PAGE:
Learning the banjo (again) after a stroke – Part 2

Part 1 Part 3

It was now almost 11 am. 2 1/2 hours since 8:20 am and my thoughts of making a cup of coffee. As soon as the clot was found, TCP was administered. Almost immediately, I felt my left side come back to life! This was great! I thought I would maybe even go back to work – now let’s figure what’s for lunch…

But it wasn’t to be quite so simple as that. After a few minutes, I felt things gradually going back to a state of paralysis again. And there they would stay, perhaps for the rest of my life. Or… perhaps not, but I could not see that at the time. Over the next few days, life seemed to be coming to a very practical close for me. I was only eking out a mere existence now, for who knows how long.

The next few weeks were difficult times, filled with despair. Nights were especially difficult. Up until this event, I had always had a good feeling thinking of hospitals, a sense of security in knowing how close I would be, if ever I were a patient in one, to the latest and the best care I could get.

I now realized I needed a new word in my vocabulary. A word that would accurately yet succinctly describe that thought and feeling (it’s both) of when your perceptions of an ideal situation are dashed against a harsh reality. I have had that happen maybe two or three other times in life, but not until this time did I really connect them as passages in life that everyone must go through. Hopefully, coming out all the wiser on the other side – yes, hopefully.

In reality, being aware of the latest medical technology was not the comfort I had envisioned. Nor was being fairly close to others. Instead, I was simply a number (I believe I was number 217, as in “Have you woke up 217 yet? Well go do it!”) I now understood what others had described to me in times past.

One very odd positive note in all this – I now laughed. A lot! If something was truly funny, I simply had to laugh out loud. And many things had a new face, and a new curiosity about them, often causing laughter. I think I laughed more in the first year after my stroke that I had in the previous ten.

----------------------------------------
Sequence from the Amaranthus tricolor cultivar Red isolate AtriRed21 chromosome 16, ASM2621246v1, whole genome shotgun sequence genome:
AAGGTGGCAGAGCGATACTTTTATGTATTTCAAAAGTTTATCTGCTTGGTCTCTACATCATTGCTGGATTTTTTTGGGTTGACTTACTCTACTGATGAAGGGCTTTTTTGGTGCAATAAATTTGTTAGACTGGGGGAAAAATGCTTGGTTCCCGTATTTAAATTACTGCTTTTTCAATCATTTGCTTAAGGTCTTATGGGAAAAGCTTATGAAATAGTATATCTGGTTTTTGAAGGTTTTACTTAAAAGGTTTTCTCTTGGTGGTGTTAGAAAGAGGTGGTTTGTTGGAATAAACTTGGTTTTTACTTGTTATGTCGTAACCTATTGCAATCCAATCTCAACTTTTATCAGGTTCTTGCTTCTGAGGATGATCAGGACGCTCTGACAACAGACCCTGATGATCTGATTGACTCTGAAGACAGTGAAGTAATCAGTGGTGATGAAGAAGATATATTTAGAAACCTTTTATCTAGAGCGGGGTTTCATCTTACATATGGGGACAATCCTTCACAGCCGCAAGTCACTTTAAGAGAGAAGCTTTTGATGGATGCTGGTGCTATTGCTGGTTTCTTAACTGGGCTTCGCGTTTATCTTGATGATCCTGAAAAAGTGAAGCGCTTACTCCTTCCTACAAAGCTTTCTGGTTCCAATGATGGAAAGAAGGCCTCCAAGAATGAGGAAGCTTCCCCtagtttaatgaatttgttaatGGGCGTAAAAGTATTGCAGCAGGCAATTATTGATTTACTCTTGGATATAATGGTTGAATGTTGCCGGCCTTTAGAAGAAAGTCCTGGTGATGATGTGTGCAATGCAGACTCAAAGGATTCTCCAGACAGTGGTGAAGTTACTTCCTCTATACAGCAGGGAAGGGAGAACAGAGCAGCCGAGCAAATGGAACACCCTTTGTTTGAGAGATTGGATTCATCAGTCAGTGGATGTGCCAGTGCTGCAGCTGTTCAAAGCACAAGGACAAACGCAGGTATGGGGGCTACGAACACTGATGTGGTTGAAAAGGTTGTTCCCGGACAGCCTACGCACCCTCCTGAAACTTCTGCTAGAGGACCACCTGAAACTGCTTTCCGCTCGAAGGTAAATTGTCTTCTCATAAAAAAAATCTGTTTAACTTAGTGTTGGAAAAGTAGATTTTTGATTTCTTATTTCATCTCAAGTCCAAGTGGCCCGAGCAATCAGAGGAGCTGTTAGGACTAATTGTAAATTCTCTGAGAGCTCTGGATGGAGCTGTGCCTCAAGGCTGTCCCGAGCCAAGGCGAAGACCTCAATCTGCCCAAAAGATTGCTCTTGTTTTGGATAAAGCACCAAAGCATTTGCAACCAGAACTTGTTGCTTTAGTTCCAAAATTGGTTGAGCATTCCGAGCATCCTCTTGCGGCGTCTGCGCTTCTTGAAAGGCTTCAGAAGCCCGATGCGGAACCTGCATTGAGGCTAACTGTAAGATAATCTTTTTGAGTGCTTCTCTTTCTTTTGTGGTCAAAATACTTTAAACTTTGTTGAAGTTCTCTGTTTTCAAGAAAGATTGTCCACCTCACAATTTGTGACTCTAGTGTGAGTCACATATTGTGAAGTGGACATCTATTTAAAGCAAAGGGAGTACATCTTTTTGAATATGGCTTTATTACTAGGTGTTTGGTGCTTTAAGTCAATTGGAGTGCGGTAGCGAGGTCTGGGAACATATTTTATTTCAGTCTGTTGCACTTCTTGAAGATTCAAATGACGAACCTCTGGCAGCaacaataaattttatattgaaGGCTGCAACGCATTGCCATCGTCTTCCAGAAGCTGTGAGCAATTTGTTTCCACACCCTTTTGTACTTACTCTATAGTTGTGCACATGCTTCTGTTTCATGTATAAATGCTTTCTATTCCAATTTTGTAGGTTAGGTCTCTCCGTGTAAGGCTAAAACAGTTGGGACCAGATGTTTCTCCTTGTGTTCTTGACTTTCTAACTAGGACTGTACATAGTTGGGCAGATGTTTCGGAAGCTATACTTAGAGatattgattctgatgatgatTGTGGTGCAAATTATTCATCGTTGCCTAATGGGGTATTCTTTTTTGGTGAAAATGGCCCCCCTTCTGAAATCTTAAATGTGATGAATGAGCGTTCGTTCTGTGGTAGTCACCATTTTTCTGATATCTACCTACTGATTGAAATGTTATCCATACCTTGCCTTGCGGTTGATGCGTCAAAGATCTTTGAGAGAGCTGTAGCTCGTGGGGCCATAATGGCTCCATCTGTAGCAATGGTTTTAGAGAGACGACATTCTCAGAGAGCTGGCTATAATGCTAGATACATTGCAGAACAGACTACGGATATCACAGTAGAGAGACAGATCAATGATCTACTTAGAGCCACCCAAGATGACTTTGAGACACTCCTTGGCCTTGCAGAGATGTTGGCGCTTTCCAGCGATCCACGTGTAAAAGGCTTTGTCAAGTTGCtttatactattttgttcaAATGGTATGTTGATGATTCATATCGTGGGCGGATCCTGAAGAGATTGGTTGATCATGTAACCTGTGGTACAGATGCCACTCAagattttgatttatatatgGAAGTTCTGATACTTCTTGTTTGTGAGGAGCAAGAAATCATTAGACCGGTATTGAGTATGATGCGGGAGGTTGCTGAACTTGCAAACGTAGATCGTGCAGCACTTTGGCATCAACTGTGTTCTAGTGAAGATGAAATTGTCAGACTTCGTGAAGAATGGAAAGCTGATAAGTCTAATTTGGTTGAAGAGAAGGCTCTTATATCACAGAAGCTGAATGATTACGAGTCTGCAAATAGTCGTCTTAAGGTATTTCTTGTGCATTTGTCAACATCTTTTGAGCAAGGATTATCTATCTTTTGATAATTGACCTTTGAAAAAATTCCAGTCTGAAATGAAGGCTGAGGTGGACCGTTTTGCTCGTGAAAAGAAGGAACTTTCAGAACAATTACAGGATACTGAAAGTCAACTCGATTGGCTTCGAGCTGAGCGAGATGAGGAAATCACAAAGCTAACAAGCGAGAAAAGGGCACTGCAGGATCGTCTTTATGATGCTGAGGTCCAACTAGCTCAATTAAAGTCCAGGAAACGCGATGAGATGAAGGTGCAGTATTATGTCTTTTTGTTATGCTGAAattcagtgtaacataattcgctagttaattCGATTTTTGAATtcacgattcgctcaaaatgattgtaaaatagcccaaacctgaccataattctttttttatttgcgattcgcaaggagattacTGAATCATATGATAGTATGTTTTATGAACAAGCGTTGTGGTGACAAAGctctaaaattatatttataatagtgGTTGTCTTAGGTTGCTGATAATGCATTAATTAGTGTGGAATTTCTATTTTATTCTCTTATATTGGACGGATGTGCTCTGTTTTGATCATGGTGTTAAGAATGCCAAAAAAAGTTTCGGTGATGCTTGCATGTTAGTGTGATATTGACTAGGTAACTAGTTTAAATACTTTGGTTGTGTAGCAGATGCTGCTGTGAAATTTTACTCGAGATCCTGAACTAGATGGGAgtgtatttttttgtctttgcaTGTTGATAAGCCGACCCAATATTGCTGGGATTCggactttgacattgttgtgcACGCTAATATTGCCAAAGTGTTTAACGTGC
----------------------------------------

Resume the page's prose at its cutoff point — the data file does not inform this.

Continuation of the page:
Still, I had no idea what the future held now. How well would I respond to rehabilitation? No doctor nor rehab specialist could – or would – answer that. There was only a quiet resignation to either despair or the unknown.

Stelling Red Fox Banjo

Perhaps it would have been fitting for the future-me to tell the stroke-laden-me that the outcome of the arduous process that lay ahead would really be up to me and my willingness to fight. It’s true that the first thing I thought of after realizing that I was having a stroke was “I won’t be able to play the banjo anymore!” And I think that was a large part of my willingness to try to the point of total frustration to try to get back my life and my ability to play the banjo.

I remembered that day in college when I heard Tim Alexander playing “Flint Hill Special” in the band named Pickin’ Apples. That’s when I said to myself “I have no idea what it involves, but I’m going to do whatever it takes to learn the banjo!”

It was that time again.

Continued in Part 3

About Phill Gibson

I'm from Huntsville, Alabama where I work as a Software Engineer and part-time banjo instructor. My wife Miiko and I worship at Rivertree Downtown. I've been playing various instruments since my teen years. I started mandolin and dulcimer at about age 17 and banjo at 20. I love just about all kinds of music. In terms of banjo styles, I play and teach Scruggs, melodic, clawhammer, and 2-finger styles. I'm also very keen on theology, being a Trail Care Partner with the Land Trust of North Alabama, photography, urban planning, architecture, astronomy, ATM (amateur telescope making), birding, martial arts, and about 30 other distracting hobbies to a (mercifully) lesser extent.
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2 Responses to Learning the banjo (again) after a stroke – Part 2

  1. Pingback: Learning the banjo (again) after a stroke – Part 1 | Phill Gibson

  2. Pingback: Learning the banjo (again) after a stroke – Part 3 | Phill Gibson

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